The board of the Aspen Chamber Resort Association (ACRA) voted unanimously Tuesday to support Colorado-based immigration reform efforts.
Business leaders agreed to support “The Colorado Compact,” a statewide effort led by U.S. Sen. Michael Bennet to craft federal immigration reform. It had already drawn support from Gov. John Hickenlooper, other business organizations, educators, farmers and law enforcement officials.
The short document states Colorado law enforcement officials should focus on criminal activity, not enforcing civil immigration laws, among other principles. It calls for federal solutions to the immigration problem, to strengthen border security and simultaneously allow immigrants to continue working. It also specifically calls for policies that will not break up families through deportation.
“Immigrants are integrated into communities across Colorado,” the current draft of the compact reads. “We must adopt a humane approach to this reality, reflecting our unique culture, history and spirit of inclusion. The way we treat immigrants will say more about us as a free society and less about our immigrant neighbors.”
Outgoing ACRA Chairman Warren Klug, in recent years, has led the local business community’s call for federal legislation that would allow undocumented workers to gain a legal working status. He has lobbied Colorado’s congressional delegation and met with White House staffers on the issue.
Klug has championed immigration reform on a local, state and national level in recent years. He officially finished his term as chairman of the board of the chamber Tuesday, with Gant general manager Donnie Lee taking his place.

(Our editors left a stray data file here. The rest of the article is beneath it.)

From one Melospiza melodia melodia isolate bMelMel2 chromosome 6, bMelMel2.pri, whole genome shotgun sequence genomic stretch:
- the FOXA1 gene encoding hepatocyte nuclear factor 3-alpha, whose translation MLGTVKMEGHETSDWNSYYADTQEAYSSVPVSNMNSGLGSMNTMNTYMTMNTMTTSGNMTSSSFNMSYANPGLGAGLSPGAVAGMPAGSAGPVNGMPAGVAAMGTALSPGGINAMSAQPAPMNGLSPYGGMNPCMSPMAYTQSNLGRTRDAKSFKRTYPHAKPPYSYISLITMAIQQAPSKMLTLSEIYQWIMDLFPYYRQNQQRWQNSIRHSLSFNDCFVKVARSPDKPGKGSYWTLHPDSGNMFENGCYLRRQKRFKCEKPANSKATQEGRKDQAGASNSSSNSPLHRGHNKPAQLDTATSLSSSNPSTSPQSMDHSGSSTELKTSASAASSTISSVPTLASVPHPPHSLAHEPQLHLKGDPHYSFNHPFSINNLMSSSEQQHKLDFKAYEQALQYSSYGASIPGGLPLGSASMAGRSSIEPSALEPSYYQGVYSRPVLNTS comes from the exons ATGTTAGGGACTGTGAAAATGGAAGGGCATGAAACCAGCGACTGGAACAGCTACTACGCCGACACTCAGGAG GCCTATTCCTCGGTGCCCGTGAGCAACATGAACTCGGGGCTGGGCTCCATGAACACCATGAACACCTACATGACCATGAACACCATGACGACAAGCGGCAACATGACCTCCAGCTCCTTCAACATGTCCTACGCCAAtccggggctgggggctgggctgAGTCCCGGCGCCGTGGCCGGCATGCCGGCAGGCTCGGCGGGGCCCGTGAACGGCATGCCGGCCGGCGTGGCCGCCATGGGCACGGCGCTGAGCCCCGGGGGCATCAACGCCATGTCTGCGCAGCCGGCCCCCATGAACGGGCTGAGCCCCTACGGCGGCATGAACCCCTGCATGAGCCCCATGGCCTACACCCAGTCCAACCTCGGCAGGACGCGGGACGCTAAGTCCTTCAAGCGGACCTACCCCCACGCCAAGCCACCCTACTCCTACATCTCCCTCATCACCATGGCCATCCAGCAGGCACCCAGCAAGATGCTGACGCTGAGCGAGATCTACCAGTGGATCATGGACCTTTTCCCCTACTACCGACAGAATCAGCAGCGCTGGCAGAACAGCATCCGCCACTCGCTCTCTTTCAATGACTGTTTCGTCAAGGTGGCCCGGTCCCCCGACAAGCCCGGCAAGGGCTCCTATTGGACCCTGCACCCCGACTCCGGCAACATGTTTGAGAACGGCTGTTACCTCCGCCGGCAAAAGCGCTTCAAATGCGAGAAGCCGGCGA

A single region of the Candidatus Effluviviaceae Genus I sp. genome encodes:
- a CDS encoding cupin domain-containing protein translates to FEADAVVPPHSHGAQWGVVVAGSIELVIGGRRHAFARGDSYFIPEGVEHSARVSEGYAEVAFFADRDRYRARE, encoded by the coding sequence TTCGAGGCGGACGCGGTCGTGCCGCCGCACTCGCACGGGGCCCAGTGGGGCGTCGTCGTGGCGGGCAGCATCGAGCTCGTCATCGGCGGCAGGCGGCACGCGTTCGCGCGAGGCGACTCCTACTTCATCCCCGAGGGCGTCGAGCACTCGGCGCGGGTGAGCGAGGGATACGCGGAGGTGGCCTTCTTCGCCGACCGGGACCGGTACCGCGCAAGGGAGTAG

Lee urged his fellow board members to continue reform efforts.
“It’s going to take time,” he said. “We have to continue to bang the drum.”
Like many immigration reform advocates, Lee conceded Tuesday that there would not likely be significant legislative progress on it until after the national 2012 elections, due to its divisive, controversial nature.
The Aspen Skiing Co. had already endorsed the compact’s reforms, said company Vice President David Perry. He encouraged board members to be vocal about their support for improving immigration laws, in the media and with ACRA members.
“Let’s stand up and say we support it,” he told the board.
A March survey of ACRA members found that 71 percent of local business owners support the chamber’s efforts to reform immigration laws.
The board last summer voted to support business-friendly reform of immigration laws. Tuesday’s vote signals a move toward advocating more specific measures.
The compact itself is modeled after a popular guiding document drafted in Utah, where the state legislature adopted it and used it for a balanced approach to state immigration reform.
Klug noted Tuesday that there are members of the Colorado legislature seeking to pass harsh immigration laws like the ones in effect in Alabama and Arizona.
“Those have not been helpful,” Klug said.
Some have complained those laws are draconian and inhumane. Klug said the Colorado Compact would show lawmakers that there is broad support for less harsh but business-friendly citizenship laws.